If asked, I would advise to take any extension tours before the cruise. The service and accommodations on the ship were so amazing that our trip to Prague is a bit of a let down. While there are Viking representatives in the hotel lobby, it's not at all the same as the reception desk or concierge on the ship.
When we booked the extension, we were told the drive was 3 1/2 hours when in reality it was 7 1/2. That's a significant difference. I expected there would be points of interest along the way such as a break in a coffee shop and lunch at an authentic restaurant... included in our excursion price. No. We stopped at truck stops and we paid. I'll mention that in my evaluation. If I had known the full details, I would have booked the stay in Budapest but even so, we're enjoying our time here in Prague.
On the flight over and during the first week of the cruise, I finished the scarf for my friend Claire - except for casting off - because I didn't pack a large needle. I'll do that when I get home. On the trip to Prague, I knit on a rectangular blue scarf. The yarn is a cashmere silk blend that I've double stranded. Even so, it's a skinny yarn and small needles so that it'll take more time. I'm also using a moss stitch which - with the way I knit - takes longer. Even so, I'm about half way through and have just started the second ball of yarn. I have six. Apparently, I'll be making several blue scarves.
Another point of evaluation will be the hotel. There is a pool, a roof top garden, and high speed internet but these are only available to executive guests. That makes me feel second class. I would think that Viking would be a large enough company to qualify for this service but no. To use the slower than a turtle moving backwards internet, you have to go to the lobby otherwise it's thirty Euros a day and more for high speed internet. Starbucks is just down the street and the internet is free. It works for me - a bit of the familiar. Howard and I came here in the morning together and in the afternoon I came to journal while he had a nap. We're doing that again today.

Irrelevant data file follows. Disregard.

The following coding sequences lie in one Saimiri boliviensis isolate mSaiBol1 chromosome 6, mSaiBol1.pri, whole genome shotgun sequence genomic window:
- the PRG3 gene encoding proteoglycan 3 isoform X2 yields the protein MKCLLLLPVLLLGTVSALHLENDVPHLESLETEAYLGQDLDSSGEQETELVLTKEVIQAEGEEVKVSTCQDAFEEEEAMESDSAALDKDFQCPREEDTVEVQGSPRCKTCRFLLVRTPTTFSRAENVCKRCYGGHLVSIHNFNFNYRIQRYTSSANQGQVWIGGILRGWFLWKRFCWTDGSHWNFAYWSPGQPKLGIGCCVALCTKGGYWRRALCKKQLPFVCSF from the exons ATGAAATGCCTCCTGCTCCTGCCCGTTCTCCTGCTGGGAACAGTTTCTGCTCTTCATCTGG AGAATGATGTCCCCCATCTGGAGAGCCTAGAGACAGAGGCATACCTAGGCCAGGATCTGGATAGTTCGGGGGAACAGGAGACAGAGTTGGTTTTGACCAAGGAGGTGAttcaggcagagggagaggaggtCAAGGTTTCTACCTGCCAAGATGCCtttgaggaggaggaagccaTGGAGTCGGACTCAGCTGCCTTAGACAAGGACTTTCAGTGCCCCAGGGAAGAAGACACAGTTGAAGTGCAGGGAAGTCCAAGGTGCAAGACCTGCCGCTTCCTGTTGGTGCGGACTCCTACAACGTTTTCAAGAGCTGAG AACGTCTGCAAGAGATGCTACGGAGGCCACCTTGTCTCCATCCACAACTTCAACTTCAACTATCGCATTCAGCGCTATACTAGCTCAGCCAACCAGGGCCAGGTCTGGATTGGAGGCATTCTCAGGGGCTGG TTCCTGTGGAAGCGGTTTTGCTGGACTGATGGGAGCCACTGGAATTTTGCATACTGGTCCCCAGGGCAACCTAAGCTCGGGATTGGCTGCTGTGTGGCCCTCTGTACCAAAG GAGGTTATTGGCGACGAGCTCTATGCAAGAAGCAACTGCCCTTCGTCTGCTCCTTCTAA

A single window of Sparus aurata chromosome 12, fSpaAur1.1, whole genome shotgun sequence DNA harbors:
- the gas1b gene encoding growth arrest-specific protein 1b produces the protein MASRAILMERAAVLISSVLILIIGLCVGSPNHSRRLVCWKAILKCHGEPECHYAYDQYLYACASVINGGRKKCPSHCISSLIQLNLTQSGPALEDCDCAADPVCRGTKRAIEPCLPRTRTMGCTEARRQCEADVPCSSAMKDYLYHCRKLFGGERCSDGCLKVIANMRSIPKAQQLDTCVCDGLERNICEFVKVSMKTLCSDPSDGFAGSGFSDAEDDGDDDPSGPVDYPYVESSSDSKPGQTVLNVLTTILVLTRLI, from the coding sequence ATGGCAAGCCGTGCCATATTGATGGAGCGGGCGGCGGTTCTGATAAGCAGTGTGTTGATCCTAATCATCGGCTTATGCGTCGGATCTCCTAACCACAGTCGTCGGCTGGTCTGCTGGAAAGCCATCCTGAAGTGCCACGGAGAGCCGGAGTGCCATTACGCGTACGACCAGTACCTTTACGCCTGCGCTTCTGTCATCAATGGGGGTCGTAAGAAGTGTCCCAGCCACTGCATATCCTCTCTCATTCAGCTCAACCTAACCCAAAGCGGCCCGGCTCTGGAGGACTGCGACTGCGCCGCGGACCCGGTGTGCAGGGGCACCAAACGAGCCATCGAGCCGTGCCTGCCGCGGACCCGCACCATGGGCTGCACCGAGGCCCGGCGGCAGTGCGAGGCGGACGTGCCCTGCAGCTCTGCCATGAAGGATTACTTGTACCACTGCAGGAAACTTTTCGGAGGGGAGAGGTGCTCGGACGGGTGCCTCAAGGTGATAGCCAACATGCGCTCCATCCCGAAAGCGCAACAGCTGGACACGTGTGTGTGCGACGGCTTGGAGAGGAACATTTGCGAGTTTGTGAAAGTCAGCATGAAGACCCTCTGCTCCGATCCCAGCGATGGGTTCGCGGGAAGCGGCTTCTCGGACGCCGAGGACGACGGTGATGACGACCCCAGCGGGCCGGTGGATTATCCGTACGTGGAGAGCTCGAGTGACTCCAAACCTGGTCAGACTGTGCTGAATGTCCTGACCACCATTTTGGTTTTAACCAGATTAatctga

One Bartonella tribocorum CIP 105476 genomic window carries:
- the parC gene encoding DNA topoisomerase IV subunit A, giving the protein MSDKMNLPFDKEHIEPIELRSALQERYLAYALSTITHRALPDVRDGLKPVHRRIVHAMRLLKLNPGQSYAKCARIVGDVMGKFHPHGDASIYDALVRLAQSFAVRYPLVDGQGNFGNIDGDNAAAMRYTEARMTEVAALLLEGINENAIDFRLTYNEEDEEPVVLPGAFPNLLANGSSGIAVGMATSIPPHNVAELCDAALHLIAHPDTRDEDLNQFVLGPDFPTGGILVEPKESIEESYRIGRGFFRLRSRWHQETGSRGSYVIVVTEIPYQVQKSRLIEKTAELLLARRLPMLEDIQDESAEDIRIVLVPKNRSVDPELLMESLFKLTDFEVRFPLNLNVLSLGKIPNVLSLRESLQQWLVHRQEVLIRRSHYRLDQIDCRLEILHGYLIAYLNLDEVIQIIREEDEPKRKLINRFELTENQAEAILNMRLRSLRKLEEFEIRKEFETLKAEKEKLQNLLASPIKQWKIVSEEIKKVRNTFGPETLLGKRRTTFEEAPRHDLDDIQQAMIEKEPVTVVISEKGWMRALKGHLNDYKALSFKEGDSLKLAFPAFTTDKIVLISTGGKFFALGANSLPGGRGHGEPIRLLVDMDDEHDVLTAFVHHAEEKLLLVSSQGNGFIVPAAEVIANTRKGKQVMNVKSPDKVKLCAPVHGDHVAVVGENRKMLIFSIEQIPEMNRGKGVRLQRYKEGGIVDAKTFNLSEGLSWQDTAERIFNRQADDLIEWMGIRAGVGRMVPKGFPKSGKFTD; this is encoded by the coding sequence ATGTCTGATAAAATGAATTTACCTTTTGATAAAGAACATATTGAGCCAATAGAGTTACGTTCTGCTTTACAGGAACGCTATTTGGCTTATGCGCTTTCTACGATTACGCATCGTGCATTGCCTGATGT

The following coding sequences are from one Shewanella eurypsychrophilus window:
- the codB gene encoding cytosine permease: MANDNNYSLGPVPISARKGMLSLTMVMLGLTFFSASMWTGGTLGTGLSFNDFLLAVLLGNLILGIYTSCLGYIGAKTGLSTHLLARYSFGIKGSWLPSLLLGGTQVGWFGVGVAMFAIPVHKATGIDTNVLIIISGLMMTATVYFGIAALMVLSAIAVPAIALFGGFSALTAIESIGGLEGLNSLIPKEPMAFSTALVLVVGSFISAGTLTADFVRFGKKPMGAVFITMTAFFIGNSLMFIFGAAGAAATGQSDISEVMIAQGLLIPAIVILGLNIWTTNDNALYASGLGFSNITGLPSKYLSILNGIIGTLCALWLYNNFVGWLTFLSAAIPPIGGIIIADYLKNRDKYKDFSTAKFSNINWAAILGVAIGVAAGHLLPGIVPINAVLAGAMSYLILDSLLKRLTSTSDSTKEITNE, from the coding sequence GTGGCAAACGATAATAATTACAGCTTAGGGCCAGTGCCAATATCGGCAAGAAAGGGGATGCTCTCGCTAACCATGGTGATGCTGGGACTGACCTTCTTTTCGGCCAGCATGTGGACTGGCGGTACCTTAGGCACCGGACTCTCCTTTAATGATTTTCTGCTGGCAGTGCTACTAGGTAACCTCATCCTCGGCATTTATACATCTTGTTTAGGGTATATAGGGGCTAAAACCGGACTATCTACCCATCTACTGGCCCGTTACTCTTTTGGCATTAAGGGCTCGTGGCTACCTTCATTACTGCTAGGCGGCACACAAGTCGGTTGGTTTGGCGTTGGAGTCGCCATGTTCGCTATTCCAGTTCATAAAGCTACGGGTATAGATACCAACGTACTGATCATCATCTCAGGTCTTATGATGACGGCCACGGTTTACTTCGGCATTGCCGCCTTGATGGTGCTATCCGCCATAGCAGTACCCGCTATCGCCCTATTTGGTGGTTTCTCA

Just down the street from the hotel is a lingerie shop. Perfect Silhouette means the same thing everywhere. I want to visit this afternoon and see if the lingerie is different from what we have at home.
On the way to old town, we passed through a market square. The woman at left above is writing free form on aprons, pillows, bibs, and such. She uses a Bernina like I do. Everyone was very impressed with her ability - me too - even though I can embroider free form. She must have extensive experience to accurately space the letters. There was a lot of interest in her work from those walking buy. That's one thing I'm looking forward to when I move - being more visible.
The woman at right is making glass beads. Her booth is just behind her and there was a selection of necklaces, bracelets, and rings. It was suggested that we don't buy from the street vendors. I'm not sure if that included this market as it seemed like more of a farmer's market but since we're only using our debit card, we didn't even consider it. I did buy an amber necklace at one of the shops. When I get home, I'll take pictures of the jewelry I bought on my dress form so it'll show up better.